Respecting the manner of applying the varnish, I observe that it ought to be of such consistence as will form a compact washing, and should be laid on as thin as possible. The former quality enables it better to resist the solvent; the latter renders it more sensible to the solar action. With regard to the iodine for blackening heliographic sketches, just as in the case of acid for engraving on copper, it is essential that the varnish after the washing be as described in the second trial on glass, because the lights resist the solvent in the one case, and the vapors of the iodine in the other, that is, the resistance is greatest in those places which are most transparent; and it is only on this condition, even with the best apparatus, that one can hope completely to succeed. 
 The sketch which gave rise to this remark was for a length of time exposed to the action of light in the camera, and although M. Niepce here speaks of iodine to blacken, and acid to engrave, supposing the impression to be on copper, these two operations could have brought out no gradation of tints. In reality the images having been obtained by a greater or less degree of tenuity in the coatings of varnish, according as it had been more or less acted upon by the light, it is impossible that acid could act upon metal in a manner analogous. Neither did M. Niepce ever make an engraving from a sketch obtained in the camera.— Louis Daguerre.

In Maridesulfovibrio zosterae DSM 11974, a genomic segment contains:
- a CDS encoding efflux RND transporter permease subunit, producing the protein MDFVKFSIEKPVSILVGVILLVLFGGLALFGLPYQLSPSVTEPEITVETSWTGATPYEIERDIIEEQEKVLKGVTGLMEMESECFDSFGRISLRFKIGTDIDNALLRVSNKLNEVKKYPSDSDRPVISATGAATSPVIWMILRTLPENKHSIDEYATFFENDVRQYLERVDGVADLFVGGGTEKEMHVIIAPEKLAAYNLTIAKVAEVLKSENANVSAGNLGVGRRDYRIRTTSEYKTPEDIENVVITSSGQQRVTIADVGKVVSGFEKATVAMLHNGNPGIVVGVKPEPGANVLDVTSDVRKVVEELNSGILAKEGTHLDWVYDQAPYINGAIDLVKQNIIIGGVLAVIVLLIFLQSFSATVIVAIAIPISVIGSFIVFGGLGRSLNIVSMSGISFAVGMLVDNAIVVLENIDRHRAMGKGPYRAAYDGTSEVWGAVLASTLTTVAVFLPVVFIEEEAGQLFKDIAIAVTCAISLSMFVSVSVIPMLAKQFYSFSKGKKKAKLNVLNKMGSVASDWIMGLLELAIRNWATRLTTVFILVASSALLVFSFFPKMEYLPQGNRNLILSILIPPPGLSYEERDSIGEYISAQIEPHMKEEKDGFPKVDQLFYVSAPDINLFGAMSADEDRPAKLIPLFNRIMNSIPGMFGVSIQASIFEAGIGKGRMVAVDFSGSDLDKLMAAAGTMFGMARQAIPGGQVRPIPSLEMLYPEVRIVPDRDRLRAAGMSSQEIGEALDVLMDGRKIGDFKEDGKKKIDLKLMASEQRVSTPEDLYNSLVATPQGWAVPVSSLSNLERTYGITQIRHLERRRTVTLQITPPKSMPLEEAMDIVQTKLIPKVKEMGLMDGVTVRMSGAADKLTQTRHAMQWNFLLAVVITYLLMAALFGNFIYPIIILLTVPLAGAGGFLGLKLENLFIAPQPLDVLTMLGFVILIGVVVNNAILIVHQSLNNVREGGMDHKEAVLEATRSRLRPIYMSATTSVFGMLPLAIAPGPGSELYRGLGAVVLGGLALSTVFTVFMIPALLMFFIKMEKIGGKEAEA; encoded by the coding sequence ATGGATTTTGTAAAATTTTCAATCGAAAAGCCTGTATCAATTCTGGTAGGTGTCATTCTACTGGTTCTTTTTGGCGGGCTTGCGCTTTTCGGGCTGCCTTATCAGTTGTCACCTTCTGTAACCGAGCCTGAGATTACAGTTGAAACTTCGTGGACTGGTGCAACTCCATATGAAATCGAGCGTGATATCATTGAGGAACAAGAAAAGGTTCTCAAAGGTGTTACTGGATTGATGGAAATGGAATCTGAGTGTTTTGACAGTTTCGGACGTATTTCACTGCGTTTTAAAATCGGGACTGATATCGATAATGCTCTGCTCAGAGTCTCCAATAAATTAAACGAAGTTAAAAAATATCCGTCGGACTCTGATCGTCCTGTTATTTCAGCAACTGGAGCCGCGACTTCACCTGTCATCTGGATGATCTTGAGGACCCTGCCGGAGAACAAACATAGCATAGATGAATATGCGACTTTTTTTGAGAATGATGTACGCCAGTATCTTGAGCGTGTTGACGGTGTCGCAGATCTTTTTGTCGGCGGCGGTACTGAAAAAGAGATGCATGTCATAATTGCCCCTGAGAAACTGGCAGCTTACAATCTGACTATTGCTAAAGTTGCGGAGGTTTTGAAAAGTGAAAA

In speaking of experiments made in open day, and without the camera, I have said nothing of my experiments of this kind on glass. I shall here supply this omission, that I may not forget an improvement peculiar to this description of heliography. It consists simply in placing a black paper under the glass, and interposing a frame of pasteboard between the varnished surface of the glass plate and the engraving, which is previously to be well fixed and stretched upon the frame. By this arrangement heliographic impressions appear much more lively than upon a white ground, and the effect is more speedily produced. Secondly, the varnish is not liable to be injured by coming into immediate contact with the back of the engraving, a disadvantage, which otherwise in the case of the metal plate it is difficult to avoid, especially in warm weather, the most favorable season for these experiments.
But this inconvenience is amply compensated by the superior strength which drawings upon silver plate possess for enduring the process of washing; while it is rare that this operation does not more or less damage drawings upon glass, a substance to which, from its high polish, the varnish more weakly adheres. It becomes an object, then, how to remedy this defect by giving more unctuosity to the varnish, and this, I believe, I have accomplished, at least so far as I can venture to infer from trials still too recent and too few for perfect conviction. This new varnish is composed of Bitumen from Judea dissolved in animal oil of Dippel, which is allowed to evaporate by atmospheric temperature till of the required consistency. This composition is more unctuous, of greater tenacity, and higher color than the other, and after being applied it can immediately be submitted to the action of the light, which appears to render it solid more quickly from the greater volatility of the animal oil. 
 But this very property diminishes still farther the resources of the process as respects the lights of the drawings thus obtained.— Louis Daguerre.
I have retained a copy of this paper, and transmitted the original to M. Daguerre, 5th December, 1829.
(Signed) J. N. NIEPCE.